But what if you couldn’t?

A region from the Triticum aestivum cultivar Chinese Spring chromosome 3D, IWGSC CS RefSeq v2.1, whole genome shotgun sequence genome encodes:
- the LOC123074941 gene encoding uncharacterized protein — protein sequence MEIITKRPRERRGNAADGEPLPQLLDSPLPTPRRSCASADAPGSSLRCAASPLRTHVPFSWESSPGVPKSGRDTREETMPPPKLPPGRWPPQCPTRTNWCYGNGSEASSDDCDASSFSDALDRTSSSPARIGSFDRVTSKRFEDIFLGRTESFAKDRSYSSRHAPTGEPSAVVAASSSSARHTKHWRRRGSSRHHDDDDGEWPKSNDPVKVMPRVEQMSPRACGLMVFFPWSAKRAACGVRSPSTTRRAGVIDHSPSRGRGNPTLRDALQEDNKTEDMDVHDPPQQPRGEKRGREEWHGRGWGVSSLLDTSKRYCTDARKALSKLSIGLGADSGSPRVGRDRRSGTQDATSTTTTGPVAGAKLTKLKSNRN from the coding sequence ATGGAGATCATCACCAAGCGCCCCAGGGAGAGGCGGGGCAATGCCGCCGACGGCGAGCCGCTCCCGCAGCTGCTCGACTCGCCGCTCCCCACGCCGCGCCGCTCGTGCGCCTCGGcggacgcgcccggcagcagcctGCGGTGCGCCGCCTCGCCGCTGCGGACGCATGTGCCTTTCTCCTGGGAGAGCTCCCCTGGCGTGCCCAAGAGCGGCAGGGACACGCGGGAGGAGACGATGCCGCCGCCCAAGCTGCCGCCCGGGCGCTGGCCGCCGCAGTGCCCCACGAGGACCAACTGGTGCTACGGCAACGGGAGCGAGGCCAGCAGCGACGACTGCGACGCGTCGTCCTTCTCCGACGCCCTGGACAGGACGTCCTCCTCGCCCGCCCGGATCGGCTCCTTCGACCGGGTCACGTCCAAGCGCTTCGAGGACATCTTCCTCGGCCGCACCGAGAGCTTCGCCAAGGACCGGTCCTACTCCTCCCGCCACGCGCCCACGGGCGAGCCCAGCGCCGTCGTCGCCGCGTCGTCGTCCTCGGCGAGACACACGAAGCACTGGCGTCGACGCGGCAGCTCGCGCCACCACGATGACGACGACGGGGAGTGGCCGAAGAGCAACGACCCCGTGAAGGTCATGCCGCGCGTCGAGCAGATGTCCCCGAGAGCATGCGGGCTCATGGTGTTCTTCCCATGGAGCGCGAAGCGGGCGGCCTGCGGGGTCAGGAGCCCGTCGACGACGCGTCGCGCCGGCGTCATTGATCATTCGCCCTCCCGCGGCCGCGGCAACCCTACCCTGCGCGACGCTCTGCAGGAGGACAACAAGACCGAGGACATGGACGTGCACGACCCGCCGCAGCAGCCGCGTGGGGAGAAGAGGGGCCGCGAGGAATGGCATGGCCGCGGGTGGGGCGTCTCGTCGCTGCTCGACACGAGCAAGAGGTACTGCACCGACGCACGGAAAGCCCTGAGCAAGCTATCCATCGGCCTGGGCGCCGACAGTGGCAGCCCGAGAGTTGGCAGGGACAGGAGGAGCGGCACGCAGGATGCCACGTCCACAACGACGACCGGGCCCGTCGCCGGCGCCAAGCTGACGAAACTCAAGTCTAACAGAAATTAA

Christos’ triggers could have been anything when he was growing up. We were all learning, trying to get to know this ball of fire that was gifted to us. Sometimes the consequence was a million ‘Ohs’, sometimes it was scratching at a mosquito bite until it was raw. I remember his arms, legs and face bear the scars of his incessant picking at every bit of his skin and tearing off any protection we tried to offer. He twisted his arm, legs and head hair to the point of pulling it off. Other times, he would be hitting his head with a closed fist so hard it left a mark, punching his arms and legs while clenching his jaw in frustration to whatever it was we had done wrong. What could we do? He was obsessed with every little spot on him, us, clothes items around the house. We would wipe and wipe and wipe until our hands we sore but whatever it was he could see was still there. When he became a teenager his frustration grew, and so did he. He is 6ft something and 90kg, he overshadows me at 5.2ft (and whatever weight I am depending on the year) and the rest of our family, teachers, friends. He would throw anything that was in his hand. I remember him once throwing his school bag over a tall bush and into the middle of the road. I remember him squeezing my fingers in his palm until I cried or squeezing my nans arm until he got yelled at by mum. He dug his nails so hard into his own skin that it bled and then he would cry.